(Bloomberg) -- Since the end of military rule more than two decades ago, to many Ghanaians presidential elections have become routine: a close race between the two main parties and disputes settled in court.
While two of its West African neighbors have teetered on the brink of civil war and a third, Togo, has been ruled by the same family for 49 years, Ghanaians have come to take their nation’s political stability for granted.
“It’s no big deal,” said Solomon Tetteh, a 23-year-old father of two who sells coconuts at a bustling market in the capital, Accra. “Those interested in leadership campaign for votes. Some win, others lose and life goes on.”
That doesn’t mean it’ll be smooth sailing for President John Mahama, 58, who’s seeking a second term on Dec. 7. More than ever, issues such as food prices and high utility bills are likely to dominate the election, with traditional ethnic and regional loyalties only partly deciding the outcome, according to polls and analysts.
“What will really hold sway in this election will be the issue of the economy and jobs,” Evans Aggrey-Darkoh, a political science lecturer at the University of Ghana in Accra, said in an interview. “Voters are looking at micro-issues, including their personal economic situation, high utility bills and perceptions on corruption.”
While Mahama’s easy-going manner and straightforward style of speaking still resonates with many voters, his economic record is patchy.
After expanding at the fastest pace in Africa at 14 percent with the start of oil exports in 2011, the economy is projected to grow 3.3 percent this year, the slowest in two decades. Critics from evangelical preachers to pop stars have lambasted Mahama’s failure to solve a crippling energy crisis that resulted in routine 24-hour power cuts.
Stubbornly high inflation peaked at almost 20 percent in January, which prompted the central bank to raise its key lending rate to as much as 26 percent. Ghana has also racked up foreign debt, selling $2.75 billion in Eurobonds over the past three years.
Mahama’s main adversary, Nana Akufo-Addo of the New Patriotic Party, says that mismanagement and graft worsened already high poverty levels in a country where the minimum daily wage is just 8 cedis ($1.83). Brandishing “change” as his key campaign slogan, he’s pledged to create jobs, boost industrialization and fight corruption.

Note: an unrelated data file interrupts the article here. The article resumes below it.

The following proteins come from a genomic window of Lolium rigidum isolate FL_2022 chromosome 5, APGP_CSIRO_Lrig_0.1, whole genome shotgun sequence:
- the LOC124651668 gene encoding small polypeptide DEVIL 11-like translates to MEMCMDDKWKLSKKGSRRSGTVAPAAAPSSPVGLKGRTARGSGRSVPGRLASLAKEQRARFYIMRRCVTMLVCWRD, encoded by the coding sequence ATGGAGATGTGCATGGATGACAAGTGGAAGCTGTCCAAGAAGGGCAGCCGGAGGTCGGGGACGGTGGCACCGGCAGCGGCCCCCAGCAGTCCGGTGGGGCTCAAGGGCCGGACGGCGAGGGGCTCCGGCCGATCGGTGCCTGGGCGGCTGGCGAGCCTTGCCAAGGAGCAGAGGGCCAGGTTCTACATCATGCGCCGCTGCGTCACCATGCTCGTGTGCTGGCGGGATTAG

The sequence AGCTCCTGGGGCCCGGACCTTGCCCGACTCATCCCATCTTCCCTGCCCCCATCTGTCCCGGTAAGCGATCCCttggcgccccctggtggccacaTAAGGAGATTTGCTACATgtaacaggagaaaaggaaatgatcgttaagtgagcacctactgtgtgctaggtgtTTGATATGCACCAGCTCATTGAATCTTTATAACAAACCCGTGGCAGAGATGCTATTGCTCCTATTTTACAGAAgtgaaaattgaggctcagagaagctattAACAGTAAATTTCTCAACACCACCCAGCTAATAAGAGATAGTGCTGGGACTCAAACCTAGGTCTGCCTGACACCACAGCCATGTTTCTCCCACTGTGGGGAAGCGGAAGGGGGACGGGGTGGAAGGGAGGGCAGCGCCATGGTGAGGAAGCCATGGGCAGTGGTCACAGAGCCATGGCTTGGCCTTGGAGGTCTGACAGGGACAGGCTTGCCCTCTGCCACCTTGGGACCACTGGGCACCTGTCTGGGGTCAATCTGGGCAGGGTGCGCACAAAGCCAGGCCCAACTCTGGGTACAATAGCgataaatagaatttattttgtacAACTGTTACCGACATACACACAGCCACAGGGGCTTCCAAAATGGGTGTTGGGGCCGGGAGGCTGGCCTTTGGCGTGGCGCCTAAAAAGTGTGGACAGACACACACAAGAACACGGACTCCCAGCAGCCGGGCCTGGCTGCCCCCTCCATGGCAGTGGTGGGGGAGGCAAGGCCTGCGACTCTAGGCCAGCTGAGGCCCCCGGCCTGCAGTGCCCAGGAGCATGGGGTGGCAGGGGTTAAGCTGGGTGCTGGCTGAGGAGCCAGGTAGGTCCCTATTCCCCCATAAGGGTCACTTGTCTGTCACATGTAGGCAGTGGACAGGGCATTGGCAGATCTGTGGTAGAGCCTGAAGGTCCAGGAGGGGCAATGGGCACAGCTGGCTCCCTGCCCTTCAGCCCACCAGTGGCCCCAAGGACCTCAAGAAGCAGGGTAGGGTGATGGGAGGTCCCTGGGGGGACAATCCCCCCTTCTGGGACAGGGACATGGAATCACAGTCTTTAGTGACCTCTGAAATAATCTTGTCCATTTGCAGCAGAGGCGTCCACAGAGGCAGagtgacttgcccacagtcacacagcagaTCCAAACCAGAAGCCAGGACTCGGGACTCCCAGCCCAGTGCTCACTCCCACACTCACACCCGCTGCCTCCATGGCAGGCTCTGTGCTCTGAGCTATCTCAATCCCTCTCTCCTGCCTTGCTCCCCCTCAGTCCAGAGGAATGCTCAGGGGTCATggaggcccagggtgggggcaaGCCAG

At 72, the former lawyer is bidding for the presidency for a third time. He was defeated by 3 percentage points in the 2012 elections. Critics allege he’s too old for the job and say his party has been dogged by infighting and leadership disputes. Akufo-Addo has dismissed these accusations.
Ghana’s relatively poor northern region traditionally votes for Mahama’s National Democratic Congress, while the central regions dominated by the Akan ethnic group vote for the NPP, which ruled the country from 2000 to 2008. The southern coast and Accra, whose congested roads are lined with massive campaign billboards, are considered swing areas.
The two main parties accused one another of vote rigging on Monday, with the campaign coordinator of the NDC playing a recording to reporters purporting to show officials of the electoral commission in collusion with the NPP. The press briefing came hours after members of the NPP in the central Ashanti region said they found bags with ballot papers bearing thumb prints for Mahama. The regional director of the election commission, Serebour Quaicoe, told Joy TV the ballots weren’t part of a consignment distributed for voting.
Mahama “will have a difficult message in trying to convince Ghanaians for a second term of four years,” Godfred Bokpin, head of the finance department at the University of Ghana’s Business School, said in an interview. “Given the level of economic predicament Ghanaians are going through, we should not be surprised if we have a change of government.”
Mahama has pinned the blame for Ghana’s sluggish growth on a global decline in commodity prices that’s hurt income from oil, cocoa and gold. The government trimmed its bloated wage bill and narrowed the budget deficit to 5.2 percent of gross domestic product after it was forced to seek an emergency loan from the International Monetary Fund last year.
“The government is at a loss on how to create jobs for the youth and graduates,” said Desmond Bress-Biney, who heads the Unemployed Graduates Association of Ghana, which says it has 60,000 members.
The almost perfect balance in support for the two main parties mean that the outcome of the vote may be contested in court again, in a repeat scenario of the 2012 election. But this time around, authorities appear worried about violence, with Ghana’s police chief saying that the activities of young party militants have reached “dangerous proportions.”
Allegations of fraud by the opposition, whose demands for a new voter list weren’t met, may also trigger unrest, according to Philip Walker, a political analyst at the London-based Economist Intelligence Unit, in an e-mailed response to questions.
“While Ghana’s overall stability is not in danger, if the current government is re-elected there is a notable chance of unrest by the opposition who throughout the election process has complained that it’s not a level playing field,” Walker said.